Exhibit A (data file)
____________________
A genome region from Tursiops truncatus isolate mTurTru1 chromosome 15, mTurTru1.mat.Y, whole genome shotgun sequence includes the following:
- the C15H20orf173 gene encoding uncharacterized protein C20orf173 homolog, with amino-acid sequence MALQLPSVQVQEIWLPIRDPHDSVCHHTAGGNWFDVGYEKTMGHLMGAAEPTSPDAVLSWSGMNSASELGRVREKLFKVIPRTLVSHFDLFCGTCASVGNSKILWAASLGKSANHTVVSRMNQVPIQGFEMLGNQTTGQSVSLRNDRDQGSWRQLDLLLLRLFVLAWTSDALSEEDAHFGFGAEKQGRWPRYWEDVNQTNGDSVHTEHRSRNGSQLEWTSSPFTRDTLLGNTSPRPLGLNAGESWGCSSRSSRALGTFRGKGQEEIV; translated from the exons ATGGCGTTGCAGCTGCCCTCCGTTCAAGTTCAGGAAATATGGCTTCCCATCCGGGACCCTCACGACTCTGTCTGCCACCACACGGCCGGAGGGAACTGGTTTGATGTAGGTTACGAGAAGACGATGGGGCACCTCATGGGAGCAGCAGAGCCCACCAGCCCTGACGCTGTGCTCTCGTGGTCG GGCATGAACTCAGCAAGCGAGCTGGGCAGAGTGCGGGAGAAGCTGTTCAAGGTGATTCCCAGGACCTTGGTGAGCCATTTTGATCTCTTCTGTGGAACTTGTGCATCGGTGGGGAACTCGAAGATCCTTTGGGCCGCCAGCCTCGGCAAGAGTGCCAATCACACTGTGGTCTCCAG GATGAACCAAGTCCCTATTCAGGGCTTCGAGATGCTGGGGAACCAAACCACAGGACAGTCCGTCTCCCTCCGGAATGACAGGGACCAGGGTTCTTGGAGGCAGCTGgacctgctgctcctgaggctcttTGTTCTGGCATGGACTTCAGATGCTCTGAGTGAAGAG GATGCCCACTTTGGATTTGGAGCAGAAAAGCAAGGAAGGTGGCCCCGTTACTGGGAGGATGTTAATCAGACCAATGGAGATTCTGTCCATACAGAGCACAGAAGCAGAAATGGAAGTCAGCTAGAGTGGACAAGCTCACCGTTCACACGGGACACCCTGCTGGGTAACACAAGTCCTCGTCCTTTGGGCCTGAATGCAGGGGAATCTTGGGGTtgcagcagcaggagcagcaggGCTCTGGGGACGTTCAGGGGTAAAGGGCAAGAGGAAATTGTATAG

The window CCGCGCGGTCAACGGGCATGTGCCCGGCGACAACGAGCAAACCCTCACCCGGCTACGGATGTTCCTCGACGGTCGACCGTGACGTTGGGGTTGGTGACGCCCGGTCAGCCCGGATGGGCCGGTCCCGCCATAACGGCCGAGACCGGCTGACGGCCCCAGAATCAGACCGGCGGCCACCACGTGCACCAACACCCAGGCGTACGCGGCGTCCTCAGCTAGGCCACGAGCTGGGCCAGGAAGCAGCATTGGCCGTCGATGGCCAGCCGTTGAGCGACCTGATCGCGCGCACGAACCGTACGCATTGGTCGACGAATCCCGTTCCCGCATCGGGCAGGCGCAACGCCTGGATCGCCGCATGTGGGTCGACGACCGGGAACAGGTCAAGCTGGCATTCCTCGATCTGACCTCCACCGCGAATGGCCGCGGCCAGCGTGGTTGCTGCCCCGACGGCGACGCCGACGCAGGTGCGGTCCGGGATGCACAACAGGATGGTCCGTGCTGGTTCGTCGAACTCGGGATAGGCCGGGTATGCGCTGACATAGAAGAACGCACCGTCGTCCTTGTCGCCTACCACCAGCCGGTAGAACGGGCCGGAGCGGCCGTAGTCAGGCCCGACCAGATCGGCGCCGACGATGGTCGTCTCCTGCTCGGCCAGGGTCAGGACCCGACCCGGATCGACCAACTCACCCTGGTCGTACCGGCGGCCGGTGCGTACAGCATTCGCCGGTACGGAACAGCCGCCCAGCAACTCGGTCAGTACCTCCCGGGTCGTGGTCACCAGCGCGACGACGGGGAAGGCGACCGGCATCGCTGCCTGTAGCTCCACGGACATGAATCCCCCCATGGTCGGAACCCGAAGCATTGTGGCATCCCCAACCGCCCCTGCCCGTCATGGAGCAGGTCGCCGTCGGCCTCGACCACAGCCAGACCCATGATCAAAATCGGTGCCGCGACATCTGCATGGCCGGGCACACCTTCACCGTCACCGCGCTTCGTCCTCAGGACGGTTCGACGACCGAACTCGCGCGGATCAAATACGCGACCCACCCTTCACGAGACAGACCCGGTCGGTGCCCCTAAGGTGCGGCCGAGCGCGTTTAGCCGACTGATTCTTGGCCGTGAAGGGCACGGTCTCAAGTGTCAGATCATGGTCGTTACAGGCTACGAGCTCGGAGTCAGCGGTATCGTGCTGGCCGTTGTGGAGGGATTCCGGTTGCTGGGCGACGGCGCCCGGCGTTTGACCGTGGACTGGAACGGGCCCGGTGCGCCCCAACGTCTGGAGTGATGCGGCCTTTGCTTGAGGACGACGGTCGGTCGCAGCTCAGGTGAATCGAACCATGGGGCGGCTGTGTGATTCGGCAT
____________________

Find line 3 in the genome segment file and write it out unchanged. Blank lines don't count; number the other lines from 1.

The window CCGCGCGGTCAACGGGCATGTGCCCGGCGACAACGAGCAAACCCTCACCCGGCTACGGATGTTCCTCGACGGTCGACCGTGACGTTGGGGTTGGTGACGCCCGGTCAGCCCGGATGGGCCGGTCCCGCCATAACGGCCGAGACCGGCTGACGGCCCCAGAATCAGACCGGCGGCCACCACGTGCACCAACACCCAGGCGTACGCGGCGTCCTCAGCTAGGCCACGAGCTGGGCCAGGAAGCAGCATTGGCCGTCGATGGCCAGCCGTTGAGCGACCTGATCGCGCGCACGAACCGTACGCATTGGTCGACGAATCCCGTTCCCGCATCGGGCAGGCGCAACGCCTGGATCGCCGCATGTGGGTCGACGACCGGGAACAGGTCAAGCTGGCATTCCTCGATCTGACCTCCACCGCGAATGGCCGCGGCCAGCGTGGTTGCTGCCCCGACGGCGACGCCGACGCAGGTGCGGTCCGGGATGCACAACAGGATGGTCCGTGCTGGTTCGTCGAACTCGGGATAGGCCGGGTATGCGCTGACATAGAAGAACGCACCGTCGTCCTTGTCGCCTACCACCAGCCGGTAGAACGGGCCGGAGCGGCCGTAGTCAGGCCCGACCAGATCGGCGCCGACGATGGTCGTCTCCTGCTCGGCCAGGGTCAGGACCCGACCCGGATCGACCAACTCACCCTGGTCGTACCGGCGGCCGGTGCGTACAGCATTCGCCGGTACGGAACAGCCGCCCAGCAACTCGGTCAGTACCTCCCGGGTCGTGGTCACCAGCGCGACGACGGGGAAGGCGACCGGCATCGCTGCCTGTAGCTCCACGGACATGAATCCCCCCATGGTCGGAACCCGAAGCATTGTGGCATCCCCAACCGCCCCTGCCCGTCATGGAGCAGGTCGCCGTCGGCCTCGACCACAGCCAGACCCATGATCAAAATCGGTGCCGCGACATCTGCATGGCCGGGCACACCTTCACCGTCACCGCGCTTCGTCCTCAGGACGGTTCGACGACCGAACTCGCGCGGATCAAATACGCGACCCACCCTTCACGAGACAGACCCGGTCGGTGCCCCTAAGGTGCGGCCGAGCGCGTTTAGCCGACTGATTCTTGGCCGTGAAGGGCACGGTCTCAAGTGTCAGATCATGGTCGTTACAGGCTACGAGCTCGGAGTCAGCGGTATCGTGCTGGCCGTTGTGGAGGGATTCCGGTTGCTGGGCGACGGCGCCCGGCGTTTGACCGTGGACTGGAACGGGCCCGGTGCGCCCCAACGTCTGGAGTGATGCGGCCTTTGCTTGAGGACGACGGTCGGTCGCAGCTCAGGTGAATCGAACCATGGGGCGGCTGTGTGATTCGGCAT